When independent contractors are acting as a company’s agents, the company is liable for their actions, according to a U.S. Supreme Court ruling in 2003.
While this is a long-held common-law principle, the court’s decision actually protects individual owners of the company from liability arising from the actions of an independent contractor.
The case involved a charge of racial discrimination by a real estate agent in violation of the Fair Housing Act. The Supreme Court ruled that the agent and company could be sued, but not the officers or owners of a company in cases when the law specifically forbids individual suits against the owners. Meyer v. Holley et al., 537 U.S. 280 (2003)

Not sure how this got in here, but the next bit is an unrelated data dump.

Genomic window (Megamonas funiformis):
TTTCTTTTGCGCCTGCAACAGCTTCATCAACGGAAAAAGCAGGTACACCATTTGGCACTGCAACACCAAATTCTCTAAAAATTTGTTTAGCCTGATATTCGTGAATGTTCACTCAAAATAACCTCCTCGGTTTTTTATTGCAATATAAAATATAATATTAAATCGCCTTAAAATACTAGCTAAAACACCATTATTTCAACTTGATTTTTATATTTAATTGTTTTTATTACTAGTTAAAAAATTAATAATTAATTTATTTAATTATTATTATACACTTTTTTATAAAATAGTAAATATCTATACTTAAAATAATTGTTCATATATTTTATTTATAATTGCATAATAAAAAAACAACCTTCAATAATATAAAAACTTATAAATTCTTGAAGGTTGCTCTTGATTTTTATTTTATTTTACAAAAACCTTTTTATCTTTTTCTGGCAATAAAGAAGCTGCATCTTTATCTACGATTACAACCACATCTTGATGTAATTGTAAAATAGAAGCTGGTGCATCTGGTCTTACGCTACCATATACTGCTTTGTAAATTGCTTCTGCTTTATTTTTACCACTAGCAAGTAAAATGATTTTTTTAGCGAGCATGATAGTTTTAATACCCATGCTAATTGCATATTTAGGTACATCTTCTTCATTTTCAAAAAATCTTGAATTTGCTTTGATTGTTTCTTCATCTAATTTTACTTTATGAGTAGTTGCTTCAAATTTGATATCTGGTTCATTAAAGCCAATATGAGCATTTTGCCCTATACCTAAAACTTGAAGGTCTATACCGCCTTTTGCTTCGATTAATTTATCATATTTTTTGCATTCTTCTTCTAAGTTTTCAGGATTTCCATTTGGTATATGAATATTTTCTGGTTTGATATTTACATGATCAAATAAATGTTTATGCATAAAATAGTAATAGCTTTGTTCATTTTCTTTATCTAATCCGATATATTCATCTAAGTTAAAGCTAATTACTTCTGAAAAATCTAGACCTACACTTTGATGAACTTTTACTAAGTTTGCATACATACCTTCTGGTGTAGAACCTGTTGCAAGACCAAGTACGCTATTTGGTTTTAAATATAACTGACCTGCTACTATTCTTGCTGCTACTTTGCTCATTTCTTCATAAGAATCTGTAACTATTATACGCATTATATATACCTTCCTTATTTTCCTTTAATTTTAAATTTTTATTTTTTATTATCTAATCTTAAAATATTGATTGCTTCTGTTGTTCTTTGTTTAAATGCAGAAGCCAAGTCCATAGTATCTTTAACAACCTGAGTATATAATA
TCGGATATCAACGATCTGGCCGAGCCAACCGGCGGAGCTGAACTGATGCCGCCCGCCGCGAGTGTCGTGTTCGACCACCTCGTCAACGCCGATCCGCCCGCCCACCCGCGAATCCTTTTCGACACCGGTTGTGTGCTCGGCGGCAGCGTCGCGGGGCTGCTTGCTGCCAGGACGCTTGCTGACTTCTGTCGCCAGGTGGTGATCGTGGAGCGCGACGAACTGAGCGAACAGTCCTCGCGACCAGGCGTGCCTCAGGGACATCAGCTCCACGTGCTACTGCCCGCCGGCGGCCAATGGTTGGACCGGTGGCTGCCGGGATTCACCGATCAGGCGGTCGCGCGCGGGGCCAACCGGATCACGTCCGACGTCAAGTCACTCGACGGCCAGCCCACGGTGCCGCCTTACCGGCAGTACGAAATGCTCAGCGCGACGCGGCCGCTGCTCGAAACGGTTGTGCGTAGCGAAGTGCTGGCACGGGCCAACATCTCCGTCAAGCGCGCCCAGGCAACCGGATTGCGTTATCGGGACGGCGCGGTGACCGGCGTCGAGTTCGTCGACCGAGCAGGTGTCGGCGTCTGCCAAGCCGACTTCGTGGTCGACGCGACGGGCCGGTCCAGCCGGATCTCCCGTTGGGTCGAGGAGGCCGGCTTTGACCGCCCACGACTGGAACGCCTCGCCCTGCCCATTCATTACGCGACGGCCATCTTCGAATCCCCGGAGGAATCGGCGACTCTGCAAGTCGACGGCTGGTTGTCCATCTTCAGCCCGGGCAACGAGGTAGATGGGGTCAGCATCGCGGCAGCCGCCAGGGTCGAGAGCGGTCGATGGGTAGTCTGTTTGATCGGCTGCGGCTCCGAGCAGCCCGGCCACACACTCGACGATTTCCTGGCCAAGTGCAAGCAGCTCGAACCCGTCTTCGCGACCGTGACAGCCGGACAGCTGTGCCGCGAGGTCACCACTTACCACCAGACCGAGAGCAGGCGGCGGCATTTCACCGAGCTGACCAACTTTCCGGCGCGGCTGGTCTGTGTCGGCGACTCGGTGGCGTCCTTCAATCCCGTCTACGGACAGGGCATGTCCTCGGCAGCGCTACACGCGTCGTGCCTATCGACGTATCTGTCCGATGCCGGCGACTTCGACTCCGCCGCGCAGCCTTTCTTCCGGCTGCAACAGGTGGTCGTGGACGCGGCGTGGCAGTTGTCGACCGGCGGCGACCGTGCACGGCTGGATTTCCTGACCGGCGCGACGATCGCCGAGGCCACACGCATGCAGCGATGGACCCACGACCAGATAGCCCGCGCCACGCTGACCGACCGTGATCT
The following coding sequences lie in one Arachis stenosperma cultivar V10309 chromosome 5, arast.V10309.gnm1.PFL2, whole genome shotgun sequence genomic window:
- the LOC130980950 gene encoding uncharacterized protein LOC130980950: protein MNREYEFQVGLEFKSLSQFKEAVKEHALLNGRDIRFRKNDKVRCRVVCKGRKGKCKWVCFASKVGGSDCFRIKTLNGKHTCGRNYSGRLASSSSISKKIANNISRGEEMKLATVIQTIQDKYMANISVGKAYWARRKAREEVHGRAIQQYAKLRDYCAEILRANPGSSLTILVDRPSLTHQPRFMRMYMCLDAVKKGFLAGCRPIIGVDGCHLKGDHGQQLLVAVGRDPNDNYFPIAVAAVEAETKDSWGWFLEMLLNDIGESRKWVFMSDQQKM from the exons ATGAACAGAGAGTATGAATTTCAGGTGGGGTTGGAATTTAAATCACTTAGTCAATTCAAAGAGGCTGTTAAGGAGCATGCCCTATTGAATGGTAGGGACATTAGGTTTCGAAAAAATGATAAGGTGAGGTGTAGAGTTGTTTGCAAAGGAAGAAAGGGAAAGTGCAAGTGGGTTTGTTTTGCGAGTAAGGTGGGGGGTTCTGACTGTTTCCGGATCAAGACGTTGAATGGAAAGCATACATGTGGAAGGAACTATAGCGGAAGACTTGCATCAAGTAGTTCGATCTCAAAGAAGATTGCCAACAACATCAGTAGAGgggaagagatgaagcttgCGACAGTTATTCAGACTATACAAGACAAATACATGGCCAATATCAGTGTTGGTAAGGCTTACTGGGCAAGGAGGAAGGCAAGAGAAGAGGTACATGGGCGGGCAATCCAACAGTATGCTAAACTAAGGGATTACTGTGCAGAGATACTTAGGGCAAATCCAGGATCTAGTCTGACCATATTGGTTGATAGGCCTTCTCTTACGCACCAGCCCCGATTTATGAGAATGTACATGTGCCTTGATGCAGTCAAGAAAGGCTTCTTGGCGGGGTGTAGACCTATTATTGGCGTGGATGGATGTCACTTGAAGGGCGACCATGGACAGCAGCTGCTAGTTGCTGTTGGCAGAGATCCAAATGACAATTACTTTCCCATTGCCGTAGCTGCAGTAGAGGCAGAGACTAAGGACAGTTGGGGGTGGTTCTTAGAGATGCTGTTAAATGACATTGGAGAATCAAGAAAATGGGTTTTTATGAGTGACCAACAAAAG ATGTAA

Note: The Fair Housing Act doesn’t allow individual lawsuits or authorize personal liability for employees who violate the law. Be aware, however, that supervisors and managers can be sued individually under both theAct and the Fair Labor Standards Act.
- Troublesome trainee? Document difficulty from Day One
- When employee sues, beware whistle-blower add-on that alleges violation of public policy
- Harassment complaint? Terminate with care!
- Trauma of being fired won't extend FMLA rights
- Trainer uses drill sergeant tactics? Make sure it's 'Equal opportunity pressure'